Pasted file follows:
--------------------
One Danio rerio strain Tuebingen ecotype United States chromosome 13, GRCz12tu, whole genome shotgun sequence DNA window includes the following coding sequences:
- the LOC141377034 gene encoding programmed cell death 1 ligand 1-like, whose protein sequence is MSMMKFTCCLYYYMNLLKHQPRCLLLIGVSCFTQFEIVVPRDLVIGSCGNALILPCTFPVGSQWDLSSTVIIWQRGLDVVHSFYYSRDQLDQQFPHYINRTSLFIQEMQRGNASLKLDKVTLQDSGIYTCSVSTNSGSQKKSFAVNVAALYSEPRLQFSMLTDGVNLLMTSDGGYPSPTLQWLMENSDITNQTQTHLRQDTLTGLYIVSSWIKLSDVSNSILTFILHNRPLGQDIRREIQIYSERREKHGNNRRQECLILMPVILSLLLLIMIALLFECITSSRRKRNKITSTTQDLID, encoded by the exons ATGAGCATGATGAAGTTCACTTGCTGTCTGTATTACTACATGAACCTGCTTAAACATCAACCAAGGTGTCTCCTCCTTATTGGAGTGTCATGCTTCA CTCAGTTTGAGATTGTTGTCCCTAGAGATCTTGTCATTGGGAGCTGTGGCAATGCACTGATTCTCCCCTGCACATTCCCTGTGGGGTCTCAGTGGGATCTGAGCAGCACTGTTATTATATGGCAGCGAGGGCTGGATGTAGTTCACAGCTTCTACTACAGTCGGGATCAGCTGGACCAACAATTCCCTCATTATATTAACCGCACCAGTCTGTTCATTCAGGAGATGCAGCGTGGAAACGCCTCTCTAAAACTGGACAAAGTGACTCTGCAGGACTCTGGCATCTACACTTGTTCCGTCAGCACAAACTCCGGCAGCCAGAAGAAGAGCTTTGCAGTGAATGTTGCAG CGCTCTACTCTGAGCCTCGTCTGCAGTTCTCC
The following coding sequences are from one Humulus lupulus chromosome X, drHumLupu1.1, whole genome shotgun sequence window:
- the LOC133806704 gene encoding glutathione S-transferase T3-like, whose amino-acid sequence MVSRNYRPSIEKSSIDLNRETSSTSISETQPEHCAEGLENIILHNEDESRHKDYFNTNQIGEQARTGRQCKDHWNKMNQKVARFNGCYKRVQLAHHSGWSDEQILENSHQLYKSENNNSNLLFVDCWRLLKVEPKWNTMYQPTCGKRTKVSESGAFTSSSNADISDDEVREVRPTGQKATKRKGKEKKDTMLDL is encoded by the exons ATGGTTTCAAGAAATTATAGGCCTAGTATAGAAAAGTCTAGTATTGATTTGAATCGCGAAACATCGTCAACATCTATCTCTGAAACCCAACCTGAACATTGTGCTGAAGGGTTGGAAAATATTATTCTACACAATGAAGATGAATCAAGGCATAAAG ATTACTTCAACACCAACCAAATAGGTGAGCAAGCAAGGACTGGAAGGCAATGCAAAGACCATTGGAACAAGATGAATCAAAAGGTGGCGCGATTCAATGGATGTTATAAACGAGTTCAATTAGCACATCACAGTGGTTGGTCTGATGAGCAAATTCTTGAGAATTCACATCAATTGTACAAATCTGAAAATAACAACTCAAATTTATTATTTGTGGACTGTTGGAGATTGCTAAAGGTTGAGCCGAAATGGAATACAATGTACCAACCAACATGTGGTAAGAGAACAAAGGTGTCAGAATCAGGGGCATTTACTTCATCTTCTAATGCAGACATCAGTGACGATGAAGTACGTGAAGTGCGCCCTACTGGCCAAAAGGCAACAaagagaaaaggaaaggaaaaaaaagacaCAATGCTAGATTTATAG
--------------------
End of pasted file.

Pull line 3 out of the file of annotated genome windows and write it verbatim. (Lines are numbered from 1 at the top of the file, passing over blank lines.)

The following coding sequences are from one Humulus lupulus chromosome X, drHumLupu1.1, whole genome shotgun sequence window: